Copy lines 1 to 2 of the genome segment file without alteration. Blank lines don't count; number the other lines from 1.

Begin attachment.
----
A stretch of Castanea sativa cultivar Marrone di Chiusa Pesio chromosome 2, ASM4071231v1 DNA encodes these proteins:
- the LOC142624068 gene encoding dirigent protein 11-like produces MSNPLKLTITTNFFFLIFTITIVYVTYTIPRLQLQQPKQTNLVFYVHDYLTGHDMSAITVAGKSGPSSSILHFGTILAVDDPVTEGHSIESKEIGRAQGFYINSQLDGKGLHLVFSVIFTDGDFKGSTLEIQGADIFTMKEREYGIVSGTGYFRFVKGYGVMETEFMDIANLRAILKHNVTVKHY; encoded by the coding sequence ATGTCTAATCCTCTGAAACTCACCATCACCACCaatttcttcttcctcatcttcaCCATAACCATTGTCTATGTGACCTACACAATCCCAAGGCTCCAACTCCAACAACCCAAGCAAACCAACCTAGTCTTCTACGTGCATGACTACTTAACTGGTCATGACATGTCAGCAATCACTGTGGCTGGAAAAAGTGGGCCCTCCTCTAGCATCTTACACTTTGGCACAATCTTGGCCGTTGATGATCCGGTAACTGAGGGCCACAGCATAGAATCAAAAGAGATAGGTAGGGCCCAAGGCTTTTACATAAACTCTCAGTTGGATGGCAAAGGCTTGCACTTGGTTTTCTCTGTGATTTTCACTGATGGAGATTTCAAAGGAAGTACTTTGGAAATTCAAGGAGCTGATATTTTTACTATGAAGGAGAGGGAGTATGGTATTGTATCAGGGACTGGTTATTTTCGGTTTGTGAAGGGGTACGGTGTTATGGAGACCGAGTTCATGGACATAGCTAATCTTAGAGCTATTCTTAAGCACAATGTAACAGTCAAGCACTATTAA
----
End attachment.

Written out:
A stretch of Castanea sativa cultivar Marrone di Chiusa Pesio chromosome 2, ASM4071231v1 DNA encodes these proteins:
- the LOC142624068 gene encoding dirigent protein 11-like produces MSNPLKLTITTNFFFLIFTITIVYVTYTIPRLQLQQPKQTNLVFYVHDYLTGHDMSAITVAGKSGPSSSILHFGTILAVDDPVTEGHSIESKEIGRAQGFYINSQLDGKGLHLVFSVIFTDGDFKGSTLEIQGADIFTMKEREYGIVSGTGYFRFVKGYGVMETEFMDIANLRAILKHNVTVKHY; encoded by the coding sequence ATGTCTAATCCTCTGAAACTCACCATCACCACCaatttcttcttcctcatcttcaCCATAACCATTGTCTATGTGACCTACACAATCCCAAGGCTCCAACTCCAACAACCCAAGCAAACCAACCTAGTCTTCTACGTGCATGACTACTTAACTGGTCATGACATGTCAGCAATCACTGTGGCTGGAAAAAGTGGGCCCTCCTCTAGCATCTTACACTTTGGCACAATCTTGGCCGTTGATGATCCGGTAACTGAGGGCCACAGCATAGAATCAAAAGAGATAGGTAGGGCCCAAGGCTTTTACATAAACTCTCAGTTGGATGGCAAAGGCTTGCACTTGGTTTTCTCTGTGATTTTCACTGATGGAGATTTCAAAGGAAGTACTTTGGAAATTCAAGGAGCTGATATTTTTACTATGAAGGAGAGGGAGTATGGTATTGTATCAGGGACTGGTTATTTTCGGTTTGTGAAGGGGTACGGTGTTATGGAGACCGAGTTCATGGACATAGCTAATCTTAGAGCTATTCTTAAGCACAATGTAACAGTCAAGCACTATTAA